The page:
A companion can provide moral support, be a witness which can reduce the chances of you being treated unfairly or improperly, take notes on your behalf and help to represent you.

Copies of the minutes taken during an investigation meeting should be provided to you, so that you can check, amend and sign them.

How long an investigation will take can vary from case to case, but your employer should tell you the timescale for resolving the matter. Some grievance policies will detail the expected investigation timeframe.

Once the investigation is concluded you are entitled to be informed of the outcome of the grievance where appropriate and where it relates to you.

What happens next can, again, vary. If the grievance against you is upheld your employer will take appropriate action, which could mean you are invited to attend a disciplinary hearing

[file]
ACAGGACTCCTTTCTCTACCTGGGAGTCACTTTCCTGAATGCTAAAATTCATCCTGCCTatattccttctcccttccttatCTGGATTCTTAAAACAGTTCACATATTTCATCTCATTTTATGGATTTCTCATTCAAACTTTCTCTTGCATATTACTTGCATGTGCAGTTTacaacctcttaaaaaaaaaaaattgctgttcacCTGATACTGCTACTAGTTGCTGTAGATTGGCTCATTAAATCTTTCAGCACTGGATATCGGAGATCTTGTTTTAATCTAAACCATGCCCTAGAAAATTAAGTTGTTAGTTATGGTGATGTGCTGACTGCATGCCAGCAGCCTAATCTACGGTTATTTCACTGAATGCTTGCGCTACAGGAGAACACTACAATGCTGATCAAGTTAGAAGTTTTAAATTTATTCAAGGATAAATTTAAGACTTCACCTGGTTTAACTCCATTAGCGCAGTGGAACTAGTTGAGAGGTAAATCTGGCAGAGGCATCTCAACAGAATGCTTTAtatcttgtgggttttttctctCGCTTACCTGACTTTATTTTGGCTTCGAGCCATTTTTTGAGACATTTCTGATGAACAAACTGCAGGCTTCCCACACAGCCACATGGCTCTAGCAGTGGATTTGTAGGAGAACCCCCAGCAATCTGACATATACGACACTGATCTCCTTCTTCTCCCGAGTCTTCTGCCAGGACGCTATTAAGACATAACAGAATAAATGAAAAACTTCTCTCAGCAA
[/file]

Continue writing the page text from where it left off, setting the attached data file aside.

You will be required to attend a disciplinary hearing if the grievance investigation gives your employer genuine cause for concern regarding your conduct.

The hearing could lead to disciplinary action being taken against you, which could be a first or final warning, demotion or even dismissal.

If the grievance is rejected, then no further action will be taken. Or in some cases mediation may be considered appropriate to address the matters that have arisen from the grievance [4 cited 13.6.23] .

If you categorically denied any grievance allegation and it is established that it was in fact malicious, your employer may take appropriate and necessary action against the complainant.